Copyright 1965, American Law Institute
§ 56 FRAUD OR MISTAKE AS TO VALIDITY OF PURPORTED LEGAL AUTHORITY
The rule stated in § 892 B(3) as to consent induced by fraud
or mistake as to the validity of a purported legal authority applies to
intentional invasions of interests of personality.
COMMENTS & ILLUSTRATIONS: Comment:
a. See § 892 B, Comment f.
1. A exhibits to B a paper purporting to be a warrant for B's arrest,
but which is, in fact, invalid, and says: "You are under arrest." B, mistakenly
believing it to be a valid warrant, submits to arrest and permits A to
handcuff him. B's submission to arrest is not a sufficient assent to protect
A from liability for the false arrest. It is also immaterial that the mistake
as to the validity of the purported legal authority is or is not such a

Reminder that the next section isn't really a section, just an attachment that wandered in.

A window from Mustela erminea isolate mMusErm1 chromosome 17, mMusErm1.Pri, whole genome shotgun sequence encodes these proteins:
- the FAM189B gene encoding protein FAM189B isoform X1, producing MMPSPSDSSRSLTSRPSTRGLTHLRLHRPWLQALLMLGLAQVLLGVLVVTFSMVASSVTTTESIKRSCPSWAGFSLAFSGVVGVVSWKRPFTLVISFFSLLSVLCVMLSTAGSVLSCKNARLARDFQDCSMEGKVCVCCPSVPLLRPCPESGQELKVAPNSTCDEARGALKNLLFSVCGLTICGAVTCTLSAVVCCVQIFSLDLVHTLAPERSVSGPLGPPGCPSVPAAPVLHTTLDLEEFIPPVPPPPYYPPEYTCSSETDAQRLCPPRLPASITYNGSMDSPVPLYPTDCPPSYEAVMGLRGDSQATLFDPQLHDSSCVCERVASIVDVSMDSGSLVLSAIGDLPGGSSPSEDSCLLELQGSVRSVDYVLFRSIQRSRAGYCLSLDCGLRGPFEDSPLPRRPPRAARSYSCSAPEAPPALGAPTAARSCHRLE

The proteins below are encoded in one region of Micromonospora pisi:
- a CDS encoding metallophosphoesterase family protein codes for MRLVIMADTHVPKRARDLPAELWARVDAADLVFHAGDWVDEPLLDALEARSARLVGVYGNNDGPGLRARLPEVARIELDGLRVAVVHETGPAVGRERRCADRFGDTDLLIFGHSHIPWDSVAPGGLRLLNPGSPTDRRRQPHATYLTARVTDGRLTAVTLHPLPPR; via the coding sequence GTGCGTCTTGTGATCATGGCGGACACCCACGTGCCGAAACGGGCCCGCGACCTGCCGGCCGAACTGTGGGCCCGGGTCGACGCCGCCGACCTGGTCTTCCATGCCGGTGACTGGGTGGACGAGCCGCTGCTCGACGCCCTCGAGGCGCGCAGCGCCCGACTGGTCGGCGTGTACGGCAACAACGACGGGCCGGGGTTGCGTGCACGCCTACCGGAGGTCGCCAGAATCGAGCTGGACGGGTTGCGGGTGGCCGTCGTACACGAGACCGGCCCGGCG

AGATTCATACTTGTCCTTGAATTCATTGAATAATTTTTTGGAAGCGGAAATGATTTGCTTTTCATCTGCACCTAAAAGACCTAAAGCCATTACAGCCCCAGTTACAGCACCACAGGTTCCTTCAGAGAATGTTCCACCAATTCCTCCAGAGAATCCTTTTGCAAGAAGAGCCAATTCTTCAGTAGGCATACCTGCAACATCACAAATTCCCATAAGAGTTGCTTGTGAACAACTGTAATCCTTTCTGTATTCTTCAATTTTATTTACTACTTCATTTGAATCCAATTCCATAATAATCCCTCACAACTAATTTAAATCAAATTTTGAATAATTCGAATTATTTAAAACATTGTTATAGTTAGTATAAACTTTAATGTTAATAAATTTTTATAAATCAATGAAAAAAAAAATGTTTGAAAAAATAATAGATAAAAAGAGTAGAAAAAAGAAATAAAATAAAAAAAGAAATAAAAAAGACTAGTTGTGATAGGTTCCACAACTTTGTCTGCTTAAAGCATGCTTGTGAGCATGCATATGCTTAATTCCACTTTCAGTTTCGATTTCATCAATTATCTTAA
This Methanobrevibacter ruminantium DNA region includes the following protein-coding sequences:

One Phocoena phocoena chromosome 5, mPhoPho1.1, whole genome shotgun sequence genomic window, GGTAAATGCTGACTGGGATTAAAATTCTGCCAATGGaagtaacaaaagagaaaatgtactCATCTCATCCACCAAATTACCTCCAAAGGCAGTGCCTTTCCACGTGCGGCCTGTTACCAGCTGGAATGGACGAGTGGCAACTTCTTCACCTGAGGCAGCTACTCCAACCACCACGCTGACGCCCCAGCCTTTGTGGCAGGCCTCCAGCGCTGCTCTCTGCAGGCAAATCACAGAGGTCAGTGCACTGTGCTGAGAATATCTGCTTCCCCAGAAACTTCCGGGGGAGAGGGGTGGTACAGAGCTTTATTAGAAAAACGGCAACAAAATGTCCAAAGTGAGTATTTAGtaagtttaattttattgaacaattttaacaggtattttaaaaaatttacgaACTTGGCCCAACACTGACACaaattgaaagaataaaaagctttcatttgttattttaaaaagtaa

one as would be made by a reasonable man.
REPORTERS NOTES: This Section has been changed from the first Restatement, to provide a mere cross-reference to the fuller § 892 B, with an illustration.
See, holding the consent ineffective: Whitman v. Atchison, T. & S. F. R. Co., 85 Kan 150, 116 P. 234, 34 L.R.A. N.S. 1029, Ann. Cas. 1912D 722 (1911); Hebrew v. Pulis, 73 N.J.L. 621, 64 A. 121, 7 L.R.A. N.S. 580, 118 Am. St. Rep. 716 (1906); Johnson v. Norfolk & W. R. Co., 82 W. Va. 692, 97 S.E. 189, 6 A.L.R. 1469 (1918).